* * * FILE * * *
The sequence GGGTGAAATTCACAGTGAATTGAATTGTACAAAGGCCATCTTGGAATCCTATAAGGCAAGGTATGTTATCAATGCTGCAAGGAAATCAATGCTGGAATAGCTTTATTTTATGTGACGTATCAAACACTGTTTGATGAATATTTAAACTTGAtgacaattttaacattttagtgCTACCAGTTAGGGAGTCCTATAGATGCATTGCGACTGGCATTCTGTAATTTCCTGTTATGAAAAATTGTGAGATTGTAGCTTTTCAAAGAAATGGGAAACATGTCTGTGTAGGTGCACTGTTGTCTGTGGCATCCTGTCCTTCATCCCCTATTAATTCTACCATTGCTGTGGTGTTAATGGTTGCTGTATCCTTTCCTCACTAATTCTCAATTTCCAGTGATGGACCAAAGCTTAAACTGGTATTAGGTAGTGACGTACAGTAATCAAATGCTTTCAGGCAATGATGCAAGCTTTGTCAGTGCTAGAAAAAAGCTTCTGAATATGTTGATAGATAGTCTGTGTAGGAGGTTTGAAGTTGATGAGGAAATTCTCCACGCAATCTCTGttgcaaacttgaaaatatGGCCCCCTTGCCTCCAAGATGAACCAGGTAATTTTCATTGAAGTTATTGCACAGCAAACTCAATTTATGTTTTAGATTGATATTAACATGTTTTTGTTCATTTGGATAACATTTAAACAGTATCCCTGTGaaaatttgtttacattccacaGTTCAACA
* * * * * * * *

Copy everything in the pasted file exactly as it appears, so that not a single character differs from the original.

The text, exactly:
The sequence GGGTGAAATTCACAGTGAATTGAATTGTACAAAGGCCATCTTGGAATCCTATAAGGCAAGGTATGTTATCAATGCTGCAAGGAAATCAATGCTGGAATAGCTTTATTTTATGTGACGTATCAAACACTGTTTGATGAATATTTAAACTTGAtgacaattttaacattttagtgCTACCAGTTAGGGAGTCCTATAGATGCATTGCGACTGGCATTCTGTAATTTCCTGTTATGAAAAATTGTGAGATTGTAGCTTTTCAAAGAAATGGGAAACATGTCTGTGTAGGTGCACTGTTGTCTGTGGCATCCTGTCCTTCATCCCCTATTAATTCTACCATTGCTGTGGTGTTAATGGTTGCTGTATCCTTTCCTCACTAATTCTCAATTTCCAGTGATGGACCAAAGCTTAAACTGGTATTAGGTAGTGACGTACAGTAATCAAATGCTTTCAGGCAATGATGCAAGCTTTGTCAGTGCTAGAAAAAAGCTTCTGAATATGTTGATAGATAGTCTGTGTAGGAGGTTTGAAGTTGATGAGGAAATTCTCCACGCAATCTCTGttgcaaacttgaaaatatGGCCCCCTTGCCTCCAAGATGAACCAGGTAATTTTCATTGAAGTTATTGCACAGCAAACTCAATTTATGTTTTAGATTGATATTAACATGTTTTTGTTCATTTGGATAACATTTAAACAGTATCCCTGTGaaaatttgtttacattccacaGTTCAACA